Characterizing the Molecular Architecture of Mitochondrial Energy Metabolism

Presented By:

Presenter: Yudong Wang, PhD

Contact Information: Yudong.wang@chp.edu, 724-889-7440

Authors: Yudong Wang1, Johan Palmfeldt2, Neils Gregersen2, Alexander Makhov3, James F. Conway3,  Meicheng Wang4, Stephen P. McCalley5, Shrabani Basu5, Hana Alharbi1, Claudette St. Croix6, Mike Calderon6 Xuemei Zeng6, Simon Watkins6, Nathan Yates6, and Jerry Vockley1,5,7

Institutions:

1University of Pittsburgh School of Medicine, Department of Pediatrics, Pittsburgh, PA.

2Aarhus University Hospital, Aarhus, Denmark.

3University of Pittsburgh School of Medicine, Department of Structural Biology, Pittsburgh, PA.

4University of Pittsburgh School of Pharmacy, Pittsburgh, PA 15213

5University of Pittsburgh Graduate School of Public Health, Department of Human Genetics, Pittsburgh, PA 15213

6University of Pittsburgh School of Medicine, Department of Cell Biology, Pittsburgh, PA 15213

7Children’s Hospital of Pittsburgh, Center for Rare Disease Therapy, Pittsburgh, PA 15224

Body of Abstract:

In mitochondrial energetics, the electron transfer equivalents generated from fatty acid oxidation (FAO), QH2 and NADH, are subsequently transferred as substrates to the electron transport chain (ETC). Supercomplexes (SC), separated from mammalian cells, contain complex I, III, and IV. SC shows the importance in stabilizing individual complexes and enhances the electron transfer efficiency functions. We have recently shown that many of the functions of fatty acid oxidation are also contained in SC. Also, we shown SC display electron transfer start from oxidation of long chain CoA and to reduce cytochrome c, the electron acceptor of ETC. The activity of oxidation of C16 CoA is about 2.6 times higher by SC than pure VLCAD. Currently we provide more evidence to show the physical interaction between FAO and ETC. Cross link plus Co-IP shown two physical associations point between FAO and ETC. (a) ETFDH physically interacts with com III at Q reduction side. By means of a connecting com III ETFDH indirectly binds to com I in SC through com III. (b) Trifunctional protein (TFP) associates with NADH biding domain of com I. The reducing equivalents, QH2 and NADH, from FAO enter ETC at the     level of complexes III and I respectively. The physical interactions would prevent the QH2 and NADH from be oxidized during transportation. Funding the interaction between FAO and ETC reveal (a) individual energy metabolism pathways physically linked to each other for the electron transfer substrate and product transportation to meet the needs of the most efficient metabolism. (b) The abnormal of the enzyme in one pathway would affect the other as the existing     linkages among pathways.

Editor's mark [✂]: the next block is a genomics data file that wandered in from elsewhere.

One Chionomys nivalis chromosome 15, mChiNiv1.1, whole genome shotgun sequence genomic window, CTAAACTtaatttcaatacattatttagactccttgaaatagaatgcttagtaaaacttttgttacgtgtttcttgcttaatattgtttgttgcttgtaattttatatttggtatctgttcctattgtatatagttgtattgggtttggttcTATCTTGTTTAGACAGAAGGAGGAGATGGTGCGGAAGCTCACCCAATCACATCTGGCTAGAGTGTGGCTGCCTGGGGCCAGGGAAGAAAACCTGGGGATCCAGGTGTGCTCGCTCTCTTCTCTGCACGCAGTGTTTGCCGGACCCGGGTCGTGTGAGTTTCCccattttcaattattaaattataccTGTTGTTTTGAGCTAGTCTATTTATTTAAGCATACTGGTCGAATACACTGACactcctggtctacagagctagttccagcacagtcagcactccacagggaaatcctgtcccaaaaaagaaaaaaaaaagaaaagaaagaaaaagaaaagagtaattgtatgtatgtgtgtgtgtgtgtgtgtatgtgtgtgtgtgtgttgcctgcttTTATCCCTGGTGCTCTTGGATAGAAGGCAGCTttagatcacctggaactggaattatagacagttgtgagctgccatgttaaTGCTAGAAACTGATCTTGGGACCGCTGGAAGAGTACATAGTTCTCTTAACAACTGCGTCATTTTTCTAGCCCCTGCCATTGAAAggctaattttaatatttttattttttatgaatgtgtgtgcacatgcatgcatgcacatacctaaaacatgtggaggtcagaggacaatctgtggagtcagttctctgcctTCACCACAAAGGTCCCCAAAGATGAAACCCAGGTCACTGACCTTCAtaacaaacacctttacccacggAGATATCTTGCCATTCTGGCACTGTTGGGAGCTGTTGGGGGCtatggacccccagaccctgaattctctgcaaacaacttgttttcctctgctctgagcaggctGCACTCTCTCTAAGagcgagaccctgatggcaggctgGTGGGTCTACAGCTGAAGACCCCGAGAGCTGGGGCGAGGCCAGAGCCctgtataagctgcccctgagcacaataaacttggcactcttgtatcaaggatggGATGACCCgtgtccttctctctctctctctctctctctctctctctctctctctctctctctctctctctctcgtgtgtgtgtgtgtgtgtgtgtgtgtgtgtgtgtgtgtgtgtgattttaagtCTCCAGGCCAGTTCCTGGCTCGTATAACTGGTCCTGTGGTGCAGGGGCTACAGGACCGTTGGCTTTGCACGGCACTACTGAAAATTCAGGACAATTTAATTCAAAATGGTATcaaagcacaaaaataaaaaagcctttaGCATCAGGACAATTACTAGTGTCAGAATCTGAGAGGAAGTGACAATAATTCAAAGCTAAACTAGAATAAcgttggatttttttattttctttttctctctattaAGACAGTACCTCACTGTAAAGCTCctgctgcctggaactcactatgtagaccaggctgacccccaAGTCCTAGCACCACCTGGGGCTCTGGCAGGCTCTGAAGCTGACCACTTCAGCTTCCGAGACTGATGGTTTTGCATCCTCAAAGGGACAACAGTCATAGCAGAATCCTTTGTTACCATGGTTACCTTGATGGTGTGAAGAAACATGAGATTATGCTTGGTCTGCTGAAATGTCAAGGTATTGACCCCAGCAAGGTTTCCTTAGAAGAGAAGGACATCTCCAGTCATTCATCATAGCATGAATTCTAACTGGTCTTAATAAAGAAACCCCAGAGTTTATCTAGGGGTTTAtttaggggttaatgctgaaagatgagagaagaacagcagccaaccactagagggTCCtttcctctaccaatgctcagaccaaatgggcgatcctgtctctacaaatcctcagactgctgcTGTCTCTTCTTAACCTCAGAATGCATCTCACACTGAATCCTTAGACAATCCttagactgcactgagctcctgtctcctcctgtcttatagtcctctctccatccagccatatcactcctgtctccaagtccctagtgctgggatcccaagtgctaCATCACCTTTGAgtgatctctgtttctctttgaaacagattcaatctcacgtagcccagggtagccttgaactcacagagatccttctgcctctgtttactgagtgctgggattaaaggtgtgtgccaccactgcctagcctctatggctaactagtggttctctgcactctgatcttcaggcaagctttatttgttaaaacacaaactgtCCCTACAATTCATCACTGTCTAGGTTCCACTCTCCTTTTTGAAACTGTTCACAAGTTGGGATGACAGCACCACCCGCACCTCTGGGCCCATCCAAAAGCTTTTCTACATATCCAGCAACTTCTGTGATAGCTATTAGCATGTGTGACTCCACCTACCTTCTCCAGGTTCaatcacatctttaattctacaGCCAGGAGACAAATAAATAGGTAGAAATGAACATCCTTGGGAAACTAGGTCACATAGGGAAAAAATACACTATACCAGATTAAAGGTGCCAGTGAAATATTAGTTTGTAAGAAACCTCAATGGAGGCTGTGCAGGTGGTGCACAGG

Patients with deficiencies of either FAO or OXPHOS often show clinical and/or biochemical findings indicative of a disorder of the other pathway. Genetic disorders of FAO and OXPHOS are among the most frequent inborn errors of metabolism. Patients with deficiencies of either FAO or OXPHOS often show clinical and/or biochemical findings indicative of a disorder of the other pathway.